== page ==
It is one of the most useful and valuable analytical techniques available. One thing that these applications have in common is that they all use ultrapure water (UPW). Modern LC-MS would not be half as powerful a technique if UPW were not used to minimise impurities in the preparation of samples, standards, blanks and mobile phases. These blogs are to remind the reader of the range of these LC-MS/MS and UPW applications in clinical research taking some recent examples of work reported using UPW from PURELAB Chorus 1 units.
LC-MS/MS is widely used to study the roles and fates of medicines and toxins in body fluids, plasma and hair. Roman Bellouard and colleagues1 reported on the simultaneous determination of B-lactam antibiotics in human plasma and cerebrospinal fluid. Sample clean-up included protein precipitation with acetonitrile followed by evaporation and reconstitution of the residue with mobile phase solvents. LC separation was on a C18 column with gradient elution with water and acetonitrile. Detection was by tandem MS. Total run time was only 8 min. It was used to perform therapeutic drug monitoring on over 2000 patients.
Cyanate is a toxin adversely affecting patients with chronic kidney disease and also Renkecz et al.2 developed a method to quantify cyanate in rat plasma and applied it to toxicokinetic bioanalysis. The cyanate was derivatized using aged solutions of anthranilic acid before determination by LC-MS/MS. There was scope to adapt the method to provide information on cyanate concentrations in patients with chronic kidney disease for therapeutic support.
Hair analysis is a very useful technique for monitoring exposure to drugs used in long-term therapy and in drug abuse, with applications in both forensic work and clinical toxicology. Jihyun Kim and his colleagues3 have developed and validated a rapid LC-MS/MS method to determine 8 antiepileptic drugs – 6 barbiturates and phenyltoin and topiramate - in segmented hair. Methanol was found to be the best extractant. The limits of detection were 0.01ppm for topiramate and 0.5ppm for the others. Hair from drug users showed levels of about 10ppm of phenolbarbital and 0.5ppm topiramate.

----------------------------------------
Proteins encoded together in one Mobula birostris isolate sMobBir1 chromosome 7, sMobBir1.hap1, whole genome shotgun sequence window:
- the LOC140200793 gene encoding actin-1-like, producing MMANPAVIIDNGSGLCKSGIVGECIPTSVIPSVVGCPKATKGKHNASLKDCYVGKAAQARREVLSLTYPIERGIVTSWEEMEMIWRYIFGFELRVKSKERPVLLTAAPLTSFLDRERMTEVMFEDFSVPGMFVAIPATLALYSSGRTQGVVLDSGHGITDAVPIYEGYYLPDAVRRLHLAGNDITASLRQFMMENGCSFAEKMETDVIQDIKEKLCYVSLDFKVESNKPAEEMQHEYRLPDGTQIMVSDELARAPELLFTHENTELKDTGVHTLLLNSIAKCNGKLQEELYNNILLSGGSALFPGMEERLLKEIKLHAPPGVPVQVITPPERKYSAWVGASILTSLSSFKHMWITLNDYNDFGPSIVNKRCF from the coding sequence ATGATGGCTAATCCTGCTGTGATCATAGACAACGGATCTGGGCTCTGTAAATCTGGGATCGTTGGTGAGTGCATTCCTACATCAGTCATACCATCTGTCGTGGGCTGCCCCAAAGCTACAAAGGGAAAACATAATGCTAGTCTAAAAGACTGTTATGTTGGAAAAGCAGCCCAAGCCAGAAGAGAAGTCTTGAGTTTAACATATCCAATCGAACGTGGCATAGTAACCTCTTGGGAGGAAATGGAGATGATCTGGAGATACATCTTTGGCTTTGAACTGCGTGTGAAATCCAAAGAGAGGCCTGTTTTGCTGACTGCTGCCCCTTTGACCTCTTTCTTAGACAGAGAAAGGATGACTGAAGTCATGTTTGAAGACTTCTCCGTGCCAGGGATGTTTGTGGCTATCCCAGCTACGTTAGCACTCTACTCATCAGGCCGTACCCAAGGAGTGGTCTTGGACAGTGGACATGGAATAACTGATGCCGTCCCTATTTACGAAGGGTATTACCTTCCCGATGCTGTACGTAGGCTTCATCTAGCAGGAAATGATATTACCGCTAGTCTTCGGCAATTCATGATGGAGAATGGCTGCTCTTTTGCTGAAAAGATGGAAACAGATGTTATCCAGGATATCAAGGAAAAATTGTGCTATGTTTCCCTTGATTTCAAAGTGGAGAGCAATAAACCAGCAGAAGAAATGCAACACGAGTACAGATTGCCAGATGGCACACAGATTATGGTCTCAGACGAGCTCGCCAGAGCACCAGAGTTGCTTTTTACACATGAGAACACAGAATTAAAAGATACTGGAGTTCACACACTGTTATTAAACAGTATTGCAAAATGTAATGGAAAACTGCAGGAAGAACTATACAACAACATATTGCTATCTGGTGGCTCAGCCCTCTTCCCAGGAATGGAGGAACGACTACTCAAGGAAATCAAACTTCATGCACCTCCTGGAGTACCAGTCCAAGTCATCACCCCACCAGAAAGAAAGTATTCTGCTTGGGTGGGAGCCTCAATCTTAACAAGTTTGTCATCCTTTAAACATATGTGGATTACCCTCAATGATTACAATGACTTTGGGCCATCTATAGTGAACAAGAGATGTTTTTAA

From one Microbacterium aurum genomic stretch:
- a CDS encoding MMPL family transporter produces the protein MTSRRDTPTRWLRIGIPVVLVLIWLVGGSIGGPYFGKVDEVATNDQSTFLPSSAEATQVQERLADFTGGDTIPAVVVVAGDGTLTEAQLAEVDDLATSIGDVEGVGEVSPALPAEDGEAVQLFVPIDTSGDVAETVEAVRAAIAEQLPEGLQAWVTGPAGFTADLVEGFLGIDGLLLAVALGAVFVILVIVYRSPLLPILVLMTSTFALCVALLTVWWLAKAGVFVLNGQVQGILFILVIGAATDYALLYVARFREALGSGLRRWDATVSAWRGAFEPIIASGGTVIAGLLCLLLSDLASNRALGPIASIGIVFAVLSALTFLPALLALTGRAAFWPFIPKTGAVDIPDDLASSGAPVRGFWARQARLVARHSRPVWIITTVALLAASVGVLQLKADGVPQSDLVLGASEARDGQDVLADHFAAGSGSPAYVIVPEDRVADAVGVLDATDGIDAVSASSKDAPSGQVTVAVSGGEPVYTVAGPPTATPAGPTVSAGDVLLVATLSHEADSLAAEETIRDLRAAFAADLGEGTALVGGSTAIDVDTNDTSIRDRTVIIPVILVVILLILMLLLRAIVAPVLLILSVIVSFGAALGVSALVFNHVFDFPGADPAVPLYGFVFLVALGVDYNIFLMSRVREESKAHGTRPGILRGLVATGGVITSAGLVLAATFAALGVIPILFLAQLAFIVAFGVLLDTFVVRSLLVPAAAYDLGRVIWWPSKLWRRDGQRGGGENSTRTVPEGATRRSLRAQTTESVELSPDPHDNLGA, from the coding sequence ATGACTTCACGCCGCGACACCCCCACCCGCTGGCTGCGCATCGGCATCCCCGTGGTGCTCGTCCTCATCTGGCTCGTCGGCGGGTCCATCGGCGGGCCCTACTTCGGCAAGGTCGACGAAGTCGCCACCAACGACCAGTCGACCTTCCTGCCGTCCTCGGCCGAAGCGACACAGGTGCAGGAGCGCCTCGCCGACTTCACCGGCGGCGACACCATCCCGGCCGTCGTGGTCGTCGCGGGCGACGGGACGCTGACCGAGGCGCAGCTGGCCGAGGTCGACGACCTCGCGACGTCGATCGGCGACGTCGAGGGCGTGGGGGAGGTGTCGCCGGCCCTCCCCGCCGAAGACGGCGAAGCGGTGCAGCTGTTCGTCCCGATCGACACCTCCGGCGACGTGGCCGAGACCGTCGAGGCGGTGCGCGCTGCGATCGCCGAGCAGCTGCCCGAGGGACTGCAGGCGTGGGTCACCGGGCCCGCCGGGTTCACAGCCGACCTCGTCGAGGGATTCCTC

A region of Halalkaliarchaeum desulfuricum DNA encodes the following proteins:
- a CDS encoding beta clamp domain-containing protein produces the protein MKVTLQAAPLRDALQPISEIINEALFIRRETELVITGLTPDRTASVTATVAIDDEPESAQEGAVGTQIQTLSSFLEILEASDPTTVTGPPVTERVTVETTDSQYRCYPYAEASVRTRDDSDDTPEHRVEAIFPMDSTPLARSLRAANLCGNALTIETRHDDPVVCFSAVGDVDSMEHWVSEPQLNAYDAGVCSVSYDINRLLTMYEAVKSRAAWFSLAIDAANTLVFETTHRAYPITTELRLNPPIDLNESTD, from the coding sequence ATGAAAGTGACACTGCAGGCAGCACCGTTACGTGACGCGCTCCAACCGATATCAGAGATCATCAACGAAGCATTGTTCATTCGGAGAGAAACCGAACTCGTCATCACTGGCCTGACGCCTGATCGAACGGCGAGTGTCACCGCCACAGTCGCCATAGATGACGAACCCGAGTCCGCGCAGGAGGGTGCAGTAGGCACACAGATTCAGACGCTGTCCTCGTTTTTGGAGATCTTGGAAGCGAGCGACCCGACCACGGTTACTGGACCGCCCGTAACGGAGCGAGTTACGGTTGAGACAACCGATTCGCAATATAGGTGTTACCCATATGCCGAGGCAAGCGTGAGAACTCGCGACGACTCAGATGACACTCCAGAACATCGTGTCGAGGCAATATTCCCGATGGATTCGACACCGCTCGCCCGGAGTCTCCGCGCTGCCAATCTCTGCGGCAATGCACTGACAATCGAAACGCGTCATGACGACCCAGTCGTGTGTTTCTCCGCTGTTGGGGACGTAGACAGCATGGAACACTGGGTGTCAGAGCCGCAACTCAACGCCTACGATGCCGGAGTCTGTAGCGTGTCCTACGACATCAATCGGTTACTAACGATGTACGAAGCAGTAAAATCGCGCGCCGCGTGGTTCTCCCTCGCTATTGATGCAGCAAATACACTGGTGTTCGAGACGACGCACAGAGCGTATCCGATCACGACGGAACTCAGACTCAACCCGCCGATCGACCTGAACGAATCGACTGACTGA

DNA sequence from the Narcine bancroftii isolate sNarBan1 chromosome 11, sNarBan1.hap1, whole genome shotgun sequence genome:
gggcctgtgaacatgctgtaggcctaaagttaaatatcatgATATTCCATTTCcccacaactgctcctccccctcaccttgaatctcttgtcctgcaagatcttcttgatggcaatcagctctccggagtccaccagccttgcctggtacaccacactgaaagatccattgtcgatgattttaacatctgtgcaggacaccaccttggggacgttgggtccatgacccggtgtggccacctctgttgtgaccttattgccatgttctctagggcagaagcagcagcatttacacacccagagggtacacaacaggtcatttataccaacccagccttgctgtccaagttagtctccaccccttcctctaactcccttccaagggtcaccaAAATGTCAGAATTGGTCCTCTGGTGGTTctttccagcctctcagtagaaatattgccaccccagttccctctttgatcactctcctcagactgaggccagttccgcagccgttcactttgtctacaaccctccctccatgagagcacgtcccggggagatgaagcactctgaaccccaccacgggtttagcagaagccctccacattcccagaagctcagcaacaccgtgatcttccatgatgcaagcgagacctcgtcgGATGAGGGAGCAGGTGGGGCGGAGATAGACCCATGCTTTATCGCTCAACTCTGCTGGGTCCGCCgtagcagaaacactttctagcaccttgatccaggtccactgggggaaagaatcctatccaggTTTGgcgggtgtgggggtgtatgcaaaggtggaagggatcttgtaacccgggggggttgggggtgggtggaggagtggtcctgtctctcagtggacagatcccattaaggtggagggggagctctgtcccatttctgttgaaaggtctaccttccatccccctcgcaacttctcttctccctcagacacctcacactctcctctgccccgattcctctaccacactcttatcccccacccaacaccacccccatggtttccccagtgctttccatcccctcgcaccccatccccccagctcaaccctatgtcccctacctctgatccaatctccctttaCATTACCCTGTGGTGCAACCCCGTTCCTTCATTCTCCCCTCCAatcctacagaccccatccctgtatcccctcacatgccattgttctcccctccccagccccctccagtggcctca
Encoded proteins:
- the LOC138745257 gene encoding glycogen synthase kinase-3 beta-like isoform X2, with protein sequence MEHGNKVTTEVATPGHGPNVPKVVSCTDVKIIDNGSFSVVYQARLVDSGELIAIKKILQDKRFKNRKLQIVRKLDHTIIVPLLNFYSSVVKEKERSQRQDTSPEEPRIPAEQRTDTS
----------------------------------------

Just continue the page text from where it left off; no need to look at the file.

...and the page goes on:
Dr Paul Whitehead
After a BA in Chemistry at Oxford University, Paul focused his career on industrial applications of chemistry. He was awarded a PhD at Imperial College, London for developing a microwave-induced-plasma detector for gas chromatography. He spent the first half of his career managing the analytical support team at the Johnson Matthey Research/Technology Centre,specialising in the determination of precious metals and characterising applications such as car-exhaust catalysts and fuel cells. Subsequently, as Laboratory Manager in R&D for ELGA LabWater, he has been involved in introducing and developing the latest water purification technologies. He now acts as a consultant for ELGA.